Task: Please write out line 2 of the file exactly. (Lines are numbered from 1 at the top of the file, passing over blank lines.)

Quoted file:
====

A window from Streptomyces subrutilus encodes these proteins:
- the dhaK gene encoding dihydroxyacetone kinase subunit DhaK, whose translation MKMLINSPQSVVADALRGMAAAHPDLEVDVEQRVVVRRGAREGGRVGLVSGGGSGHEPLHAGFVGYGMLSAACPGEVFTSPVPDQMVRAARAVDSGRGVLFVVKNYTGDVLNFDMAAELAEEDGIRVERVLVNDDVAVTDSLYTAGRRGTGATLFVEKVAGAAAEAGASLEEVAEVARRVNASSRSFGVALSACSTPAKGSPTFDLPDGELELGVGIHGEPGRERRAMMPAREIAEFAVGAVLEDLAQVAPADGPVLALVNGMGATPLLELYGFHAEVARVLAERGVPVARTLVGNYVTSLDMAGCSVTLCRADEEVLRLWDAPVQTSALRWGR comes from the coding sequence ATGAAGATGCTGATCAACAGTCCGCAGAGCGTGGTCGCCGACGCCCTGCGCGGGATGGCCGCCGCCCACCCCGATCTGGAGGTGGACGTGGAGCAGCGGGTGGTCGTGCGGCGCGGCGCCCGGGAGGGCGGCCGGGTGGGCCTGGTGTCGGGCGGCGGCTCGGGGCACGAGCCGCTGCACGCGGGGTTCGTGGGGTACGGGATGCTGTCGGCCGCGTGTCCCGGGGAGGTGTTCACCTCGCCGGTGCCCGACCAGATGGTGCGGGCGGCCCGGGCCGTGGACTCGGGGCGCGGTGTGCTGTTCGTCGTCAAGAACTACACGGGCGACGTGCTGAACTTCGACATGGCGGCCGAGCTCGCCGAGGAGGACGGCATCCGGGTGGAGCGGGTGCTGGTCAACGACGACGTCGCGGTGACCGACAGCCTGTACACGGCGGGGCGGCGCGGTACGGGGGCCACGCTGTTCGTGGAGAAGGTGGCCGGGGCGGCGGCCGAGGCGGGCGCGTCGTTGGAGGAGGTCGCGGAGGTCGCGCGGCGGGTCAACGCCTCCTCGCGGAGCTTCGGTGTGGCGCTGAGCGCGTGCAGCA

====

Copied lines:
- the dhaK gene encoding dihydroxyacetone kinase subunit DhaK, whose translation MKMLINSPQSVVADALRGMAAAHPDLEVDVEQRVVVRRGAREGGRVGLVSGGGSGHEPLHAGFVGYGMLSAACPGEVFTSPVPDQMVRAARAVDSGRGVLFVVKNYTGDVLNFDMAAELAEEDGIRVERVLVNDDVAVTDSLYTAGRRGTGATLFVEKVAGAAAEAGASLEEVAEVARRVNASSRSFGVALSACSTPAKGSPTFDLPDGELELGVGIHGEPGRERRAMMPAREIAEFAVGAVLEDLAQVAPADGPVLALVNGMGATPLLELYGFHAEVARVLAERGVPVARTLVGNYVTSLDMAGCSVTLCRADEEVLRLWDAPVQTSALRWGR comes from the coding sequence ATGAAGATGCTGATCAACAGTCCGCAGAGCGTGGTCGCCGACGCCCTGCGCGGGATGGCCGCCGCCCACCCCGATCTGGAGGTGGACGTGGAGCAGCGGGTGGTCGTGCGGCGCGGCGCCCGGGAGGGCGGCCGGGTGGGCCTGGTGTCGGGCGGCGGCTCGGGGCACGAGCCGCTGCACGCGGGGTTCGTGGGGTACGGGATGCTGTCGGCCGCGTGTCCCGGGGAGGTGTTCACCTCGCCGGTGCCCGACCAGATGGTGCGGGCGGCCCGGGCCGTGGACTCGGGGCGCGGTGTGCTGTTCGTCGTCAAGAACTACACGGGCGACGTGCTGAACTTCGACATGGCGGCCGAGCTCGCCGAGGAGGACGGCATCCGGGTGGAGCGGGTGCTGGTCAACGACGACGTCGCGGTGACCGACAGCCTGTACACGGCGGGGCGGCGCGGTACGGGGGCCACGCTGTTCGTGGAGAAGGTGGCCGGGGCGGCGGCCGAGGCGGGCGCGTCGTTGGAGGAGGTCGCGGAGGTCGCGCGGCGGGTCAACGCCTCCTCGCGGAGCTTCGGTGTGGCGCTGAGCGCGTGCAGCA